Techboy_z
        • Right

          So just let it break stuff instead. That's definitely the better route eh?
          Joeman57
        • "A step back towards Linux"?

          That's hilarious...

          :D
          hasta la Vista, bah-bie
      • You can install a service but not driver without the hardware being present

        the Windows API call installing a driver requires the hardware to be present for the driver to be installed.

        If Ed doesn't have an iPod connected, then there is no driver being installed. And in any case

        (1) how does this get into kernel mode. Vista isn't supposed to allow kernel mode drivers is it? Otherwise what on earth was the point of it all.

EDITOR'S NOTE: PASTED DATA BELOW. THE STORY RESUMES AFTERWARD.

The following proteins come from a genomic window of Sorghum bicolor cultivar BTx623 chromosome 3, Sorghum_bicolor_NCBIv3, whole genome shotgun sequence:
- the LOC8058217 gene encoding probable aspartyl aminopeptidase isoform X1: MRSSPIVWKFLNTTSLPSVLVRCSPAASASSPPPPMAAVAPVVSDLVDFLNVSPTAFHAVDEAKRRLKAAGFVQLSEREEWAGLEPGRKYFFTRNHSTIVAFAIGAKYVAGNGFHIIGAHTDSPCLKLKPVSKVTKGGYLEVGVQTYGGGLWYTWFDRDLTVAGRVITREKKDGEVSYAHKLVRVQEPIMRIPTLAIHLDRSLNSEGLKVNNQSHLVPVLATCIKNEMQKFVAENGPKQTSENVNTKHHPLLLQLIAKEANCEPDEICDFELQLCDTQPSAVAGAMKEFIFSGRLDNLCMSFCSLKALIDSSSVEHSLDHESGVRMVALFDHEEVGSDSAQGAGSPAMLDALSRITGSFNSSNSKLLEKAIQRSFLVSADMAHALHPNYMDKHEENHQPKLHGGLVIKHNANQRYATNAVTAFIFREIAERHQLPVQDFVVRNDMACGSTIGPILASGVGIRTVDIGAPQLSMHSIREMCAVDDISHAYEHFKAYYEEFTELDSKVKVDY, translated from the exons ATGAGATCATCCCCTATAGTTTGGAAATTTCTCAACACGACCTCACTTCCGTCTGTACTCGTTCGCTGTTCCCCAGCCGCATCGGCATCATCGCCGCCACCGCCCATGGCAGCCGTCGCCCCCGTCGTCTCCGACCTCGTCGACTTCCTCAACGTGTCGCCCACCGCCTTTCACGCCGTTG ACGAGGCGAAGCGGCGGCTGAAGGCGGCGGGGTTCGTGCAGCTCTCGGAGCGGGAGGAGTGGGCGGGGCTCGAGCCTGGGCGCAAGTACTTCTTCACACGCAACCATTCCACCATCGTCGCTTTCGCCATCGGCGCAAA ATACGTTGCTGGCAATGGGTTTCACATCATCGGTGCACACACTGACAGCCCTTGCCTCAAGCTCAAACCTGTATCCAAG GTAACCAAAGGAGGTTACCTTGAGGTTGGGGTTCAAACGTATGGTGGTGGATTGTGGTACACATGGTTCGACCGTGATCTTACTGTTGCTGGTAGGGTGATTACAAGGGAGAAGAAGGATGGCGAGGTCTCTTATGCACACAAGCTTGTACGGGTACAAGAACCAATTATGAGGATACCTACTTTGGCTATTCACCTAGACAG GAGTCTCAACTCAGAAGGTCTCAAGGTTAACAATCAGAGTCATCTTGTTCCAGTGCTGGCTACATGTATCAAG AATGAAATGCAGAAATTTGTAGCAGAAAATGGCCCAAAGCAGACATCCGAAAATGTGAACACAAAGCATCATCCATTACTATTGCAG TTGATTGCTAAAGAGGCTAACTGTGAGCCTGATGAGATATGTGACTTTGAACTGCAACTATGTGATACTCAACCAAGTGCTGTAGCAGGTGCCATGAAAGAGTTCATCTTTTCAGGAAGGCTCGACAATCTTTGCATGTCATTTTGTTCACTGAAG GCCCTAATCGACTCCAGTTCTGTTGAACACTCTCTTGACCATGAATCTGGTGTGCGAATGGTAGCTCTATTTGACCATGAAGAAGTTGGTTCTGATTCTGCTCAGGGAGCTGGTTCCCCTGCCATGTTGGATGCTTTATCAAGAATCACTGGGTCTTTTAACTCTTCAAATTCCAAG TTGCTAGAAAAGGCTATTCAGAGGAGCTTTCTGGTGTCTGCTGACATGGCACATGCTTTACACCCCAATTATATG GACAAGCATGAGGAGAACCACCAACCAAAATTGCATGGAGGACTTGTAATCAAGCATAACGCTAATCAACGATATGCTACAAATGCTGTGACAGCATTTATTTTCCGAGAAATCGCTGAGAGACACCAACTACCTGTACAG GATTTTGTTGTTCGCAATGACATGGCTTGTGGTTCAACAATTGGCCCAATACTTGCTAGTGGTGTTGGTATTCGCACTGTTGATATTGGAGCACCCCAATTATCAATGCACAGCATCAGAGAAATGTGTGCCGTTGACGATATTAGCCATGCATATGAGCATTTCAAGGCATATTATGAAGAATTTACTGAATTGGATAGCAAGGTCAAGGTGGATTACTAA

(2) These drivers are WHQL certified. I guess this means they don't bother testing anything, and just get their $$$ and party it up as many have expected over the years.
        stevey_d
        • Once again, Stevey, you don't know what you're talking about

          The GEARAspiWDM.sys driver is a file-system filter driver. It is a kernel-level driver that works with the CD/DVD drive and the file system. Go look it up. I explained it here: http://content.zdnet.com/2346-12354_22-220803-12.html.)

          And then go read the part where I talked about plugging in an iPod and locking up my system as a driver installed.

          And again, who told you these drivers are WHQL-certified? And who told you Vista banned kernel mode drivers? You do realize you are now just making stuff up?